A Tale of Two Trash Snakes Part 2

The bike ride was hard, and now I was hungry. I set up the solar oven outside our front entrance to preheat, and flopped onto the couch. Not 10 minutes had gone by when I returned outside with a bowl of pasta to heat in the oven, but now there was a dead whiptail that wasn’t there before. Weird – I thought – in the last few minutes, a lizard has crawled onto the concrete walkway and expired. I turned it over in my fingers, looking for obvious signs of injury, but could find none. After yesterday’s introduction to Daryl, my thoughts turned to him, and how I didn’t know if I would detect puncture marks from rattlesnake fangs if they were there. I replaced the lizard, aimed the oven directly at the early afternoon sun, and went back inside.

We had seen it before: a dying mouse stumbling out of vegetation to die dramatically at our feet, to be followed moments later by a tiger rattlesnake. But that still seemed like incredible luck, and not likely to happen upon our literal doorstep. I went back out to fetch my now piping-hot leftovers, and found the lizard still there, as before.

Carol, rock rattlesnake, slips behind coffee can

Inside, I ate, and then I slept, as one ignorant of the near future events only could. I awoke a short time later when Melissa arrived home. She came in from the garage, and I casually related the recent events. She wasted no time in checking on the lizard, and – WOOHOO! – a rattlesnake had indeed appeared, and was now only a few feet from the lizard.

Melissa had startled the gorgeous rock rattlesnake (Crotalus lepidus), eliciting a short rattle burst. Her gray form, graduated by sharp black bands slinked behind an old coffee can, behind which she bunched slowly, in hopes of disappearing from us.

“The same one?” I mused, referring to Daryl.

“This one’s smaller,” she observed, and I believed her: she had known quite a few one summer in southeastern Arizona, capturing and marking rock rattlesnakes as part of a study.

My brain went haywire, still reckoning with yesterday’s surprising finds. I was not ready for more revelations! ANOTHER rock rattlesnake in the yard?! It was intoxicating.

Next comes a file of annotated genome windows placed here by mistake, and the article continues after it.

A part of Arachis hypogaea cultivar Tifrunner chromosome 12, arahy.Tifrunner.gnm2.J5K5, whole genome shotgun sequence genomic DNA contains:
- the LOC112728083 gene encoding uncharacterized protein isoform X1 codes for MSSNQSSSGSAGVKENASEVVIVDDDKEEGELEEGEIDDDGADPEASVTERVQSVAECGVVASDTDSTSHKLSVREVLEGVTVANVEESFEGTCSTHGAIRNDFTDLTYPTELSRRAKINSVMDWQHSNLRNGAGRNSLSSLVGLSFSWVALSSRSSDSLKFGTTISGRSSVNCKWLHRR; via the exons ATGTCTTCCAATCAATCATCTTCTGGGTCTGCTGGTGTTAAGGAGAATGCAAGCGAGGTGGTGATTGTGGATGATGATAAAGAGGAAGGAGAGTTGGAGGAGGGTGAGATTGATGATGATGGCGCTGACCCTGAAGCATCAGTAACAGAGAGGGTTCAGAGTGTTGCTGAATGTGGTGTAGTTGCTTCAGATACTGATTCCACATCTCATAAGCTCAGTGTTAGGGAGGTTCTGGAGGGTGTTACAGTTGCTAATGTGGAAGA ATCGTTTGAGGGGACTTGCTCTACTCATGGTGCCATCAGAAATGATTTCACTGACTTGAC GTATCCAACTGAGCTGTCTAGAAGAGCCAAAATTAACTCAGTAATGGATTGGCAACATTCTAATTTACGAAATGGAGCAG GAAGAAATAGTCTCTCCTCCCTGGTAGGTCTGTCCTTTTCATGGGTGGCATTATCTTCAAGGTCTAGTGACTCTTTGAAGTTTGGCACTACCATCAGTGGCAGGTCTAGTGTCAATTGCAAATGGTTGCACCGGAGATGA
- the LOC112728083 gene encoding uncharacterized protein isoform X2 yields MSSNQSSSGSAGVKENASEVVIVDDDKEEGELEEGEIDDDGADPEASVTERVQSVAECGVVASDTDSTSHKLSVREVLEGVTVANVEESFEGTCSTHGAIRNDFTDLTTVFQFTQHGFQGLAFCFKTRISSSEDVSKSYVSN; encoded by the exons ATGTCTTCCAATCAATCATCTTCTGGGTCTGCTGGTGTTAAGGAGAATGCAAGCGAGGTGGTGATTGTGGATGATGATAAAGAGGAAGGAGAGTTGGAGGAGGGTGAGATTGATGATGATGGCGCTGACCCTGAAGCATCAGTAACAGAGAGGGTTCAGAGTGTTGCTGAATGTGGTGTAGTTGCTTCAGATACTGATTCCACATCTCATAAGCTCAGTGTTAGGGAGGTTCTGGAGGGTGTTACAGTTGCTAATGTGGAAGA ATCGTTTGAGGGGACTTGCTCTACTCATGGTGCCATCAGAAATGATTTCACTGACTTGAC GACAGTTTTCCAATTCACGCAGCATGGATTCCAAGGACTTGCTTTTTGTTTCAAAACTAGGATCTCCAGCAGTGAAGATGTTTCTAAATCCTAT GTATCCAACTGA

It had taken at least an hour for her to zero in almost all the way to her prey, but we had disrupted her task. Feeling vulnerable, she made the sensible choice to retreat until the interlopers were gone.

It is quite difficult to snake-watch. Once the Watcher is able to locate the snake, the snake is already aware of her presence, so in most cases she will be witnessing snake defensive behavior (if only a cryptic standstill). It is a challenge/skill/blunder that we would hone/exercise over the coming days.

Carol was put off by us, but thankfully she wouldn’t give up easily. She wound around the yard in the hot sun as we tried to maintain our distance, using binoculars and long lenses to monitor her moves. She disappeared readily into vegetation and rocks, but we would always seem to find her again, once spotting her crossing the driveway quite far from where we’d last seen her.

As she once more approached her prey, we were better prepared. Tripods were set up, and we were better able to situate ourselves so that we could still fidget as humans and not spook her again.

After the self-consciousness I felt from bumbling in her way, I was relieved that Carol finally found her quarry. Typically, a snake would swallow their prey all the way down to the stomach (about 1/3 down her body). But she was not going to wait that long – she was out of there, out and around the garage as she finished muscling the little lizard down.

The west side of the garage had a few hiding spots already, but to enhance her sense of security, I placed a couple of extra pieces of cover along the wall. And maybe it worked; she spent the night tucked up under a small piece of roofing tin, and maybe on the lookout for another lizard to pass by…

Carol ambushing under shelf

We shared the moment Carol found her meal on Facebook in a live video. Check it out and follow us there to see any future live videos. Who knows what we’ll see in our yard this year?